While getting ready for work I struggle over wearing my hair loose around my shoulders, foregoing the usual scrunchy-bound topknot I wear when I haven’t bothered to wash it.
“Pull it together, jeez,” I reprimand myself. “He’s still married. Don’t set yourself up like this.”
Pulling into the staff parking lot, I look for Corey’s car, but I don’t find it. He may have parked elsewhere, because there are never enough close-in staff parking spaces. I unwrap my stethoscope from around the rear-view mirror, grab my tote from the passenger seat, and breathe deeply to calm my giddiness before entering the hospital.
“Jeez-us, you’re a grown woman. Calm down,” I repeat, but the butterflies in my stomach still flutter.
Corey catches me at the elevator just before I head up to the PICU. He’s holding a little pink bakery box.
“Hey, I brought you a cupcake for your break tonight. I’ll stop by if it’s not too crazy. You’re hair looks nice down.”
I take the box, hoping he sees how happy this makes me before I recover my normal expression and say, “Thank you.”
Corey waits in front of the elevator until the doors close and I am out of sight.
As it turns out, Corey’s gift of a cupcake is prescient.
One of the problems of nightshift nurses is foraging for food.
Budget cuts have limited hospital cafeteria hours, leaving nightshift without options besides bringing their food or snacking from vending machines. Occasionally, nurses will send a “runner” to an all night fast food place to pick up dinner for several coworkers, but that only happens if the department can spare the nurse. This was not one of those nights.
In the PICU all Hell broke loose.
The kid in bed two continually seized despite being in a medically induced coma, and no one knew why. This kept Kathy busy with frequent lab draws, adjusting drips, and administering anti-seizure medications, all the while trying to comfort distraught parents, and documenting the frequent changes.
Liz’s hands were full with a post-open heart surgery patient whose blood pressure repeatedly tanked in room five. She also had a second post-open heart patient weaning off of sedation in preparation for extubation from the ventilator in the morning; the short of this being that she had to keep that child from pulling out his breathing tube and IV’s while allowing him to breathe on his own.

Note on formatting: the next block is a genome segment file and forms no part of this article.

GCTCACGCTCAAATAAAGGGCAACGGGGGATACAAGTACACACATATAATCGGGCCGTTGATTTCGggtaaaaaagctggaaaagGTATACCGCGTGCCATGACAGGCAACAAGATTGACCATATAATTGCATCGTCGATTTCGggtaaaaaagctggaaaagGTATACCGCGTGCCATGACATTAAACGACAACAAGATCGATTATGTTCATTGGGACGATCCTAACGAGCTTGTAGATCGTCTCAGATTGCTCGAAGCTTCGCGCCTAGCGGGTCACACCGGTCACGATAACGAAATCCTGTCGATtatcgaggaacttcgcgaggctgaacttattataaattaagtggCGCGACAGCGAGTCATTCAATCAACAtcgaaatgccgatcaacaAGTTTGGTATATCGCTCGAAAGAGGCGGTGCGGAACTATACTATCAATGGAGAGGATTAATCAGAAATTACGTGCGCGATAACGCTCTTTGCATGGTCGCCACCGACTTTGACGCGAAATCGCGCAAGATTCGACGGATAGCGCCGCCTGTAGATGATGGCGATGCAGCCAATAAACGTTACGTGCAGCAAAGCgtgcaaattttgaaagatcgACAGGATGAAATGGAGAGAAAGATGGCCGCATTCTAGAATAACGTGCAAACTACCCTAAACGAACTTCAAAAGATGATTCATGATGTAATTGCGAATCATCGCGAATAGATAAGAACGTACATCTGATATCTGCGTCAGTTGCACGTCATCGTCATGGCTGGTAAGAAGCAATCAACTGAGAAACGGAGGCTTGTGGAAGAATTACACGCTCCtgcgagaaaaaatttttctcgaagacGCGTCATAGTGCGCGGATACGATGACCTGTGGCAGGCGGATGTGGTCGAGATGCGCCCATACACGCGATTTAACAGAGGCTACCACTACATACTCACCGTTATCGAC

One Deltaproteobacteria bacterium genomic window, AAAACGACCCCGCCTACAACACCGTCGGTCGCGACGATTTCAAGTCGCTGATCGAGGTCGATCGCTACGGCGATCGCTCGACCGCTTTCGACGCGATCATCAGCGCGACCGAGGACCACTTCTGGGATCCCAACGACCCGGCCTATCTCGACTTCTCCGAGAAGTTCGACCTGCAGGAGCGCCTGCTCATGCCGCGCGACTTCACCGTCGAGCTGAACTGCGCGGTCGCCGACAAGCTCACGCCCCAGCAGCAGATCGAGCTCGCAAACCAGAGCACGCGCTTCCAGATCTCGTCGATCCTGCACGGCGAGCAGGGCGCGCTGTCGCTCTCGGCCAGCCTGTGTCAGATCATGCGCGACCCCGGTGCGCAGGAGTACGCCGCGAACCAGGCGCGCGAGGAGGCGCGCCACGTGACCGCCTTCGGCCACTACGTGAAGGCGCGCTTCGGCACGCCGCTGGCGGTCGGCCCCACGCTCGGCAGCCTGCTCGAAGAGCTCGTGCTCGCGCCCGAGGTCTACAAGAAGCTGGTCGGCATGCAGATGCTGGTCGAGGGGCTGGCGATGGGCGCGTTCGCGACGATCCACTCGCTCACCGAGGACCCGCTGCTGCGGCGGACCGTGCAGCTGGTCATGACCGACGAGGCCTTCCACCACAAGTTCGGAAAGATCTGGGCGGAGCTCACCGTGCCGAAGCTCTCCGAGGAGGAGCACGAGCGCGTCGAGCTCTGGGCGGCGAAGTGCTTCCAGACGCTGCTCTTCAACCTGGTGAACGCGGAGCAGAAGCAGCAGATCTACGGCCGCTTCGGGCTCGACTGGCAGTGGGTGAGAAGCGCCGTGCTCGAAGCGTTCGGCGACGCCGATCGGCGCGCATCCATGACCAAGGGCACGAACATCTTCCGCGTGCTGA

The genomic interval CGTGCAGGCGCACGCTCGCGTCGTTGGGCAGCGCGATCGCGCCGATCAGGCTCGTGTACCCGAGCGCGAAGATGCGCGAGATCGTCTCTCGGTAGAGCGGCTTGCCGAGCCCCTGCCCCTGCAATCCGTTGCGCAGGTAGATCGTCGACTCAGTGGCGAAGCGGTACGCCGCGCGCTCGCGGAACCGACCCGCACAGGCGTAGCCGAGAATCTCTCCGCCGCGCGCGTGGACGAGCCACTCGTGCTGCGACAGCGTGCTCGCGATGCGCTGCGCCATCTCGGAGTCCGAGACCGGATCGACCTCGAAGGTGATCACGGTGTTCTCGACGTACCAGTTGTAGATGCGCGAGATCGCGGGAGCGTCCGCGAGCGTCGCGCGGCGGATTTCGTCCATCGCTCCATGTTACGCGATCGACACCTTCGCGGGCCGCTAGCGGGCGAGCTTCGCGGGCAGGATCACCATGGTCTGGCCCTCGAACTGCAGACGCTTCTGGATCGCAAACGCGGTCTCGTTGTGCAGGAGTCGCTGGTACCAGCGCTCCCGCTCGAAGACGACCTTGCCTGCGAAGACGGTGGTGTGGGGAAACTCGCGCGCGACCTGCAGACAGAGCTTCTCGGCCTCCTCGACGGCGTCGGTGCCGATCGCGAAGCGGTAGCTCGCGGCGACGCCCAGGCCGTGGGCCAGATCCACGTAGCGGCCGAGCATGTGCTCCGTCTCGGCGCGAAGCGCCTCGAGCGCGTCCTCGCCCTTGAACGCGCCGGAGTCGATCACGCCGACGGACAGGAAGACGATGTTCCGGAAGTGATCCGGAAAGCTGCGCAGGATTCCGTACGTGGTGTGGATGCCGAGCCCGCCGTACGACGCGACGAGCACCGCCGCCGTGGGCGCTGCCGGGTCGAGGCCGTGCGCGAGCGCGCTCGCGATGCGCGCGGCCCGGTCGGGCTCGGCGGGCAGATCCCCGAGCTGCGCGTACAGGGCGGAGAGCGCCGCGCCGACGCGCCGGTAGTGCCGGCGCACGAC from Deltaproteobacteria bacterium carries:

And me? I was managing a new onset diabetic admitted on dayshift with a blood sugar of 400. This meant frequent blood draws for lab values, and several changes of IV fluid solutions, lowering the potassium as the insulin drip took effect, and the blood sugar normalized.
This did not prevent me from being up for the next admit, however: a stable neurology patient accompanied from the OR at midnight by his neurosurgeon, Dr. Kearney. The boy had an infected shunt, a surgically implanted device that drains excess cerebral spinal fluid from the ventricles in his brain, caused by a congenital condition. The infected shunt was removed, and a temporary external one now drained CSF through a tube into a buretrol. IV antibiotics were prescribed around the clock. Once the infection healed, the neurosurgeon would replace the implanted shunt with a new one in the OR.
Dr. Kearney sat at the nurses’ desk, calling lab for culture results, and entering orders. I overheard him saying into the phone, “What do you mean I can’t order ‘antibiotics per pharmacy protocol’?” There was a pause. “Well why isn’t there an ‘antibiotics per pharmacy’ protocol?”
Shortly before Dr. Kearney’s arrival, Liz had sat in the same seat at the nurses’ desk in which he now sat. In front of him was a small open bag of potato chips belonging to Liz, which she’d momentarily left unattended to answer an alarm in her patient’s room. She hadn’t had time to pack a dinner, and this bag of potato chips from the vending machine represented the only food she would probably eat tonight.
When she returned to the desk, the bag of chips was empty, and Dr. Kearney brushed the last crumbs from his mouth.
“What happened to my bag of chips?” demanded Liz.
“Oh, were those yours? I thought they were out here for everybody,” Dr. Kearney was unapologetic.
“That was my dinner,” growled Liz. “Now what am I going to eat?”
Dr. Kearny said, “Here,” and tossed a couple of dollar bills into the empty bag on the desk. “Buy yourself another one.” Then he left.
Liz returned to the PICU ranting. “The damn vending machine ate both of Dr. Kearny’s dollar bills without giving me a bag of chips, even after I kicked it!”
Kathy and I shared our food from home with Liz, and I divided Corey’s cupcake three ways.